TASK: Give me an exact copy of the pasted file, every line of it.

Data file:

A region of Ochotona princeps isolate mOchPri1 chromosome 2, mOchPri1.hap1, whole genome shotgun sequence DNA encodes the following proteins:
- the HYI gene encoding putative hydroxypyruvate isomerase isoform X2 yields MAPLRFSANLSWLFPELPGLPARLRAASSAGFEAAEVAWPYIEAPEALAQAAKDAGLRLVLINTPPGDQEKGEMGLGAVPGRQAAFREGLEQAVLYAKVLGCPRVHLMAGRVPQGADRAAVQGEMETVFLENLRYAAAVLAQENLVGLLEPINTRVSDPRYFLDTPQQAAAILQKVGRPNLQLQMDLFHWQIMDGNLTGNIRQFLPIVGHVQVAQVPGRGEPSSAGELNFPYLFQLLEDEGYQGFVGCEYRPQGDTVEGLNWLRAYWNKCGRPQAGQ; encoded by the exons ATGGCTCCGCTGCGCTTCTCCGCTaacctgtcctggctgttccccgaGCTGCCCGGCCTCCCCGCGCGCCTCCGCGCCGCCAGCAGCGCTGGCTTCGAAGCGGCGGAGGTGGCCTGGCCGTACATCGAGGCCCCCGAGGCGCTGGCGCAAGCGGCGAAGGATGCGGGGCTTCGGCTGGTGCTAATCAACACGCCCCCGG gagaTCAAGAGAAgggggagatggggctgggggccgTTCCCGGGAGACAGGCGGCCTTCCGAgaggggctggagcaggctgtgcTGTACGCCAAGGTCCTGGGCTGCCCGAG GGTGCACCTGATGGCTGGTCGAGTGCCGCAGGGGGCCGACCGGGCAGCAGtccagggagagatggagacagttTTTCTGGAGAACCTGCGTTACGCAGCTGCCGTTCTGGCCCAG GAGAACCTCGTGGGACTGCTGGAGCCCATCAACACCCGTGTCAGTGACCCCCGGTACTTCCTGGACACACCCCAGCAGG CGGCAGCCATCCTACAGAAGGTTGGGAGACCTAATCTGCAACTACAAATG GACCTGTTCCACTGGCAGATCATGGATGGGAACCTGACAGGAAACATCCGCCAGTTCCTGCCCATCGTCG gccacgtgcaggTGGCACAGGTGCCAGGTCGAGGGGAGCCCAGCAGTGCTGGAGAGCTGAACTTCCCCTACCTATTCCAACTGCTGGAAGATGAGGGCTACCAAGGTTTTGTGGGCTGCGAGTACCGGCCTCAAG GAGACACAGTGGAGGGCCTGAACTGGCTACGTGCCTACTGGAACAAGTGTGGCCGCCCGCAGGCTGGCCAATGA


A region of Ochotona princeps isolate mOchPri1 chromosome 2, mOchPri1.hap1, whole genome shotgun sequence DNA encodes the following proteins:
- the HYI gene encoding putative hydroxypyruvate isomerase isoform X2 yields MAPLRFSANLSWLFPELPGLPARLRAASSAGFEAAEVAWPYIEAPEALAQAAKDAGLRLVLINTPPGDQEKGEMGLGAVPGRQAAFREGLEQAVLYAKVLGCPRVHLMAGRVPQGADRAAVQGEMETVFLENLRYAAAVLAQENLVGLLEPINTRVSDPRYFLDTPQQAAAILQKVGRPNLQLQMDLFHWQIMDGNLTGNIRQFLPIVGHVQVAQVPGRGEPSSAGELNFPYLFQLLEDEGYQGFVGCEYRPQGDTVEGLNWLRAYWNKCGRPQAGQ; encoded by the exons ATGGCTCCGCTGCGCTTCTCCGCTaacctgtcctggctgttccccgaGCTGCCCGGCCTCCCCGCGCGCCTCCGCGCCGCCAGCAGCGCTGGCTTCGAAGCGGCGGAGGTGGCCTGGCCGTACATCGAGGCCCCCGAGGCGCTGGCGCAAGCGGCGAAGGATGCGGGGCTTCGGCTGGTGCTAATCAACACGCCCCCGG gagaTCAAGAGAAgggggagatggggctgggggccgTTCCCGGGAGACAGGCGGCCTTCCGAgaggggctggagcaggctgtgcTGTACGCCAAGGTCCTGGGCTGCCCGAG GGTGCACCTGATGGCTGGTCGAGTGCCGCAGGGGGCCGACCGGGCAGCAGtccagggagagatggagacagttTTTCTGGAGAACCTGCGTTACGCAGCTGCCGTTCTGGCCCAG GAGAACCTCGTGGGACTGCTGGAGCCCATCAACACCCGTGTCAGTGACCCCCGGTACTTCCTGGACACACCCCAGCAGG CGGCAGCCATCCTACAGAAGGTTGGGAGACCTAATCTGCAACTACAAATG GACCTGTTCCACTGGCAGATCATGGATGGGAACCTGACAGGAAACATCCGCCAGTTCCTGCCCATCGTCG gccacgtgcaggTGGCACAGGTGCCAGGTCGAGGGGAGCCCAGCAGTGCTGGAGAGCTGAACTTCCCCTACCTATTCCAACTGCTGGAAGATGAGGGCTACCAAGGTTTTGTGGGCTGCGAGTACCGGCCTCAAG GAGACACAGTGGAGGGCCTGAACTGGCTACGTGCCTACTGGAACAAGTGTGGCCGCCCGCAGGCTGGCCAATGA